Pradip Rodrigues started out as a journalist at Society magazine, part of the Magna Group in Mumbai. He wrote extensively on a variety of subjects. He later moved to the Times of India where he was instrumental in starting the now defunct E-times, a television magazine. He conceptualized Bombay Times and became its first assistant editor where he handled features and page three. Since coming to Canada in 2000, he has freelanced for newspapers and magazines in India and written autobiographies for seniors.

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  1. Crish
    October 8, 2016 at 7:41 am Reply

    French speaker never left their language and its a national language. I don’t think speaking in native language or any other language is bad in itself. What is needed is that you always speak in a language which understandable to all when in a group setting.

    Neither is clothing habits, but what is important is that nothing is forced on you and one is free to wear what he/she feels comfortable in.

    Religion has been there and will be there but religion shouldn’t interfere in personal freedom in any form.

    I am a brown man and perfectly happy being categorised as brown, the way we categorise white. Why be apologetic about who we are.

    My English will never match that of native speaker, not because I don’t try bit I just cannot get it to that level being first generation. So I try to speak to have conversation trying to be clear to make myself understandable.

  2. Darshan
    October 8, 2016 at 4:20 pm Reply

    Pradeep Ji,

    While Canadians may want immigrants to blend in, Canadian politicians want the exact opposite. That way, it is easier for them to target whole vote-banks at election time.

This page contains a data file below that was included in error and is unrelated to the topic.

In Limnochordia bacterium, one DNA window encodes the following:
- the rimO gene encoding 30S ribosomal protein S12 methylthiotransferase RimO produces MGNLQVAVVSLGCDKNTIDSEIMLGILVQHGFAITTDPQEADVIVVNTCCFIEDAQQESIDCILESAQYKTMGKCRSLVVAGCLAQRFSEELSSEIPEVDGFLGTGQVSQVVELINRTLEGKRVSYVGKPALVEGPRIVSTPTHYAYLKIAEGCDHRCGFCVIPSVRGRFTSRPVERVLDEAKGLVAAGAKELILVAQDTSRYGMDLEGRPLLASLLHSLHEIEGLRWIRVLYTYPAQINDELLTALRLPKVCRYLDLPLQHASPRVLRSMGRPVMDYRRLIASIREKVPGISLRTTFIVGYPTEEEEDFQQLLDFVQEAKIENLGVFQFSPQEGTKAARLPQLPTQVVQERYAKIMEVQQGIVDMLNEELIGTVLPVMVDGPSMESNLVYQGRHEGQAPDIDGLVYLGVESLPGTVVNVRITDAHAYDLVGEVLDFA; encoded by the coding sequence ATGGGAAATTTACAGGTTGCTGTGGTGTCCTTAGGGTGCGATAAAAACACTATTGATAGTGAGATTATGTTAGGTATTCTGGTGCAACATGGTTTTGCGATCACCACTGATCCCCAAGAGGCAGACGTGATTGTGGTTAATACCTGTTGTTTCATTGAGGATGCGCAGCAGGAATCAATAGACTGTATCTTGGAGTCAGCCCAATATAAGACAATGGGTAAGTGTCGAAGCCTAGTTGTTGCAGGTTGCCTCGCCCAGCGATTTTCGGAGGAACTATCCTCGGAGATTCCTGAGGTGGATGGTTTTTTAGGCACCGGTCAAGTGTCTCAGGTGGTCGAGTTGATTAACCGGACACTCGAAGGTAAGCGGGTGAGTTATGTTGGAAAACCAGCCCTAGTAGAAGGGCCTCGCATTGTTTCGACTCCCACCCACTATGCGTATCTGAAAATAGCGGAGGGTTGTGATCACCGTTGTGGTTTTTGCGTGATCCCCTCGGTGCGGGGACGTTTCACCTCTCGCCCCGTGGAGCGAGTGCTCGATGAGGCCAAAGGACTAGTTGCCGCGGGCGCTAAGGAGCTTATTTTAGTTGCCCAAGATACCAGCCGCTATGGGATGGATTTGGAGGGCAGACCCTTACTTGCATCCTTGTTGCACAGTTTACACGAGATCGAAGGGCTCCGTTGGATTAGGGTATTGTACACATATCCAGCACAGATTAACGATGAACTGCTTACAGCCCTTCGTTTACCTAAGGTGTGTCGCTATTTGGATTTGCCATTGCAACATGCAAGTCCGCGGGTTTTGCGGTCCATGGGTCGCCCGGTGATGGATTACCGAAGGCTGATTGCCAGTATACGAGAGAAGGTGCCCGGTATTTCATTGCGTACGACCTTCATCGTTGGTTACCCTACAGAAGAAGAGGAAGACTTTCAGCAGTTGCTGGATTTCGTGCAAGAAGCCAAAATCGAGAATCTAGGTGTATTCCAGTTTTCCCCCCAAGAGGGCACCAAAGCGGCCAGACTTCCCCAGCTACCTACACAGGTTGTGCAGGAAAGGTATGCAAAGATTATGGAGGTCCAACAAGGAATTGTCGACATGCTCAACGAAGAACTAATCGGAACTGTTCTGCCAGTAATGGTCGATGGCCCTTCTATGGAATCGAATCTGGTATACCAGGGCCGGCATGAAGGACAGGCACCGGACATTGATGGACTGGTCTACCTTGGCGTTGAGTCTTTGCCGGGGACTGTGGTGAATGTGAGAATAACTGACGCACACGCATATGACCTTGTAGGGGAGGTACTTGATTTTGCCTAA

They encourage those among us, who are so inclined, to remain within our ghettos, appeasing ever-increasing demands for accommodation for newcomers. So we have asinine situations wherein one cannot mention the word ‘Christmas’ when wishing someone, but a special provision is made to allow the bursting of fire-crackers on Diwali. Any mainstream Canadian objecting to the latter is immediately termed a racist.

    Many such examples can be cited whereby obstacles to integration are created in the name of ‘understanding’ or ‘pluralism’ or any similar lofty-sounding term.

    The bottom line for me is that the fault for the newcomers not integrating well in Canadian society lies on both the sides.

  3. abi
    October 28, 2016 at 4:32 pm Reply

    New immigrants must try to do everything possible to assimilate .Assimilation is not a choice but must be mandatory .
    It is the immigrants responsibility to do the best as they have made the request to be allowed to come to Canada and allowed to live here .
    None of the beliefs religious / social should interfere with the Canadian way of like or used to ask special permissions or make people around us feel uncomfortable . Religion and native language should be kept within a persons house and life .No need to flaunt it . Also accept the fact while requesting for immigration that Canada is a majority christian country 67% and it will be reflected in the way of life accordingly . If one is uncomfortable with this then Canada is not the place for them.
    Government should also come up with a strategy for avoiding formations of Ghettos of any specific race .Being Canadian is all about assimilation and mixing with each other respectfully with Liberal views.